The majority of my friends nowadays express their fantasies to me about moving across the country, ocean, or world. This “anywhere but here” mentality permeates through age, gender, culture, and social class. How often do you hear friends or coworkers say, “Man, I wish I could live in XYZ. That would be unreal”?
Even my retired father, an immigrant from Taiwan, is bracing to live out his dream of backpacking through uncharted lands for several months at a time. But he hasn’t left, yet. In fact, he’s spent the past three years preparing– researching hammocks, teepees, sleeping bags, cots, backpacks, knives, utensils, fishing equipment, dehydrated foods, inflatable kayaks, safety vests, fat tire bikes, and the list literally does not end. None of us (my mother, sister, or grandma) have any idea when he’ll be leaving, but we’ve stopped asking and have left him to his own smug devices.
My point is, this narrative gets played over and over again in each of our lives as we grapple between the figment of dreaming and the reality of doing. When is it ever a good time to do anything? “Not now, I’m going through a breakup. Not now, I’ve only been at my job for 6 months. Not now, I’ll miss my friends too much. Not now, everything needs to be in order before I go.” And before we know it, we’re living out the fruition of our excuses.
I do agree, doing anything against the status quo is unnerving. Imagine how I felt living in the Silicon Valley in a newly furnished one-bedroom apartment with a job that my parents would brag to their friends about. I created this perfect bubble for myself, but still felt like something was missing.
Step 1: Plan
Ok, say you want to move to Hawaii. But which island? Which area? For how long? What’s the economic climate there? What’s the cost of living? Will you need a car? Are there stores readily available? Will you be traveling to other places once you arrive? Are you willing to work for money? If you’re already feeling faint, don’t worry, these are just questions to get you started on your journey. To be quite honest, I only had two of these questions answered when I started budgeting. It’s always helpful to sift through TripAdvisor, Facebook Groups, and other travel forums, or even reach out to your network of friends.
Step 2: Save
Several months before the big move, I started to save. This timeframe will vary according to your lifestyle. I set a goal and saved a generous chunk of my paycheck every month. I stopped going to the mall when I was bored, I stopped eating out all the time, and I started selling things that I owned. I created a budget through Excel and tried to outline a ballpark amount of money I would need to fund the trip. The biggest advice I have is to focus on what you abundantly have already and to trust that money is simply currency meant to flow continuously.
Step 3: Trust
Repeat after me, “I trust that the Universe has my back. My dreams and aspirations are valid. I am worthy of anything I put my energy and attention towards.” Your dreams are scary for a reason: because no one but yourself can accomplish them. Without full buy-in from your biggest stakeholder (you), how could you ever expect your company to take off?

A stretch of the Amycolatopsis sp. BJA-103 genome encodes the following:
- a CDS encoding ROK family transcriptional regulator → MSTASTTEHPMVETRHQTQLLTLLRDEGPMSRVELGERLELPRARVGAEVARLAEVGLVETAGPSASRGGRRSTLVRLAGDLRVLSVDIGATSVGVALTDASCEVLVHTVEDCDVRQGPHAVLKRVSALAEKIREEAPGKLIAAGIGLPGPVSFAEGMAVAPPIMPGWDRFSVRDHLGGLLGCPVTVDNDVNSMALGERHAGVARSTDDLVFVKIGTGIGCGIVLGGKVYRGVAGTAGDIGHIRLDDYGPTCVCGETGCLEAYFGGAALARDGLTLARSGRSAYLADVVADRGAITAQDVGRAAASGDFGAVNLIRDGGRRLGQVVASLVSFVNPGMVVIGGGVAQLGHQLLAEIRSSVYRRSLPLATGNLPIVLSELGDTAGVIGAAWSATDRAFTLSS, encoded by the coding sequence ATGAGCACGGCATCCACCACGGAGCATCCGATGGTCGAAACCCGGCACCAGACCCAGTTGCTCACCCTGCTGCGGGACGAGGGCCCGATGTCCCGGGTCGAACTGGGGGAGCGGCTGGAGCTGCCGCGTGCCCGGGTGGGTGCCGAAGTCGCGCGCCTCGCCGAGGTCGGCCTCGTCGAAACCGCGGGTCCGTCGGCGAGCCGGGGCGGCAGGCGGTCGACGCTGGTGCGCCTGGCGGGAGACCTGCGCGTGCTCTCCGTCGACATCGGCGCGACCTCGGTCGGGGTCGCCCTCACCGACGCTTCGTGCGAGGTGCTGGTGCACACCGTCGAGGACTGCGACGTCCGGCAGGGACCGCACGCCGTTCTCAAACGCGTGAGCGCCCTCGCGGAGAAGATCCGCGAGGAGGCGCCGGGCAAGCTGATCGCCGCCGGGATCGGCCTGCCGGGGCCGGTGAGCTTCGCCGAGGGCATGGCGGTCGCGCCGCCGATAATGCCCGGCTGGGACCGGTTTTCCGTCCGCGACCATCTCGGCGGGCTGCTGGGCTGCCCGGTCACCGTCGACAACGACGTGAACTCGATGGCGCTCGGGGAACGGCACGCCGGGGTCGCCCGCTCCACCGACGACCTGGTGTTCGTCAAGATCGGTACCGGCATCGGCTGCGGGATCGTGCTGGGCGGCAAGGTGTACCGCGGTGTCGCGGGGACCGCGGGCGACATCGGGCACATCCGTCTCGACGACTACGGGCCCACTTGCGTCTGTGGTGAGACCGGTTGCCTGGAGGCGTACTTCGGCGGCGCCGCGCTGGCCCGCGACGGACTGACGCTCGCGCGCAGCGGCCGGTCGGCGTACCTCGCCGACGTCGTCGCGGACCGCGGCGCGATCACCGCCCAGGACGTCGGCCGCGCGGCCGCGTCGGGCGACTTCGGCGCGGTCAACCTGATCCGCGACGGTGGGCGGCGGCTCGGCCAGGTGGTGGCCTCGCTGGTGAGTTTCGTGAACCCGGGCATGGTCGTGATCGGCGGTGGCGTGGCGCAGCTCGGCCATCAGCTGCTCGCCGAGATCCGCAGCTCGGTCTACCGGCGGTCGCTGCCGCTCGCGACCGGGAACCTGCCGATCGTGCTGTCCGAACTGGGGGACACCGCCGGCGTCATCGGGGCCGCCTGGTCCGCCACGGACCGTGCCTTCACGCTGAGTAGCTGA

Step 4: Surrender
Your plan is a work in progress, you’ve saved aggressively for the allotted amount of months now, and you’ve repeated the above mantra to yourself everyday. Now what? Well, this part I struggle with the most, but it’s to surrender. Surrender to the manifestation of your dreams, whatever form they may take. Sometimes, you want something so badly that you miss out on all the ways the Universe course corrects for you.
For example, I found this adorable Airbnb converted garage in Honolulu for what was a fair bit over my budget. But it was so cute and I had lost hope on all the other scam-stentched Craigslist ads. A week later, I heard back from an inquiry about a master bedroom in a newly renovated home for way less than the garage. A few days later, I agreed to move in.
Life seldom works out exactly the way you imagine. But that doesn’t mean you can’t come close. Surrendering allows you to get out of the way to make room for life to work its magic.
Step 5: Look, it’s all happening!
Your flight is booked, your things are packed, and you have a loose plan of what you’ll do once you arrive. Congratulations, you’ve made it this far! Around this time is when you might receive various tests from the Universe– to see how badly you want to live out your dreams. These tests may take the form of a job offer or a bonus at work, a friend moving into town, or a new love interest. Whatever it is, it’s important to ask yourself “Why”? Why are you doing this in the first place? Allow that answer to carry you, one foot in front of the other, towards and into the rest of your life.
If you haven’t figured out by now, I’m the girl with the big dreams of living in Hawaii, Australia, New Zealand, and wherever else I feel called to reside.
I’m in a long-distance relationship with my boyfriend of two (or eight) years; it’s been so long we’ve stopped counting. I have two college friends on O’ahu who have been inexplicably generous and loving, and I’ve met an insane amount of talented and hilarious people as well. I celebrated my 25th birthday here last weekend and it wasn’t as lonely and terrible as I feared it would be.
But as an extrovert, I do find pockets of time throughout the week when I’m lonely or bored. On days where I should be working, I yearn for rosé at Cromwell’s beach or a hike up Crouching Lion. But I came here to work on my podcast, to spend time reflecting, to conquer some of my fears, and to get better at being alone. With a little help from my spiritual life coach, I’m able to return to my “Why” and stay aligned in one of the most incredible places on Earth.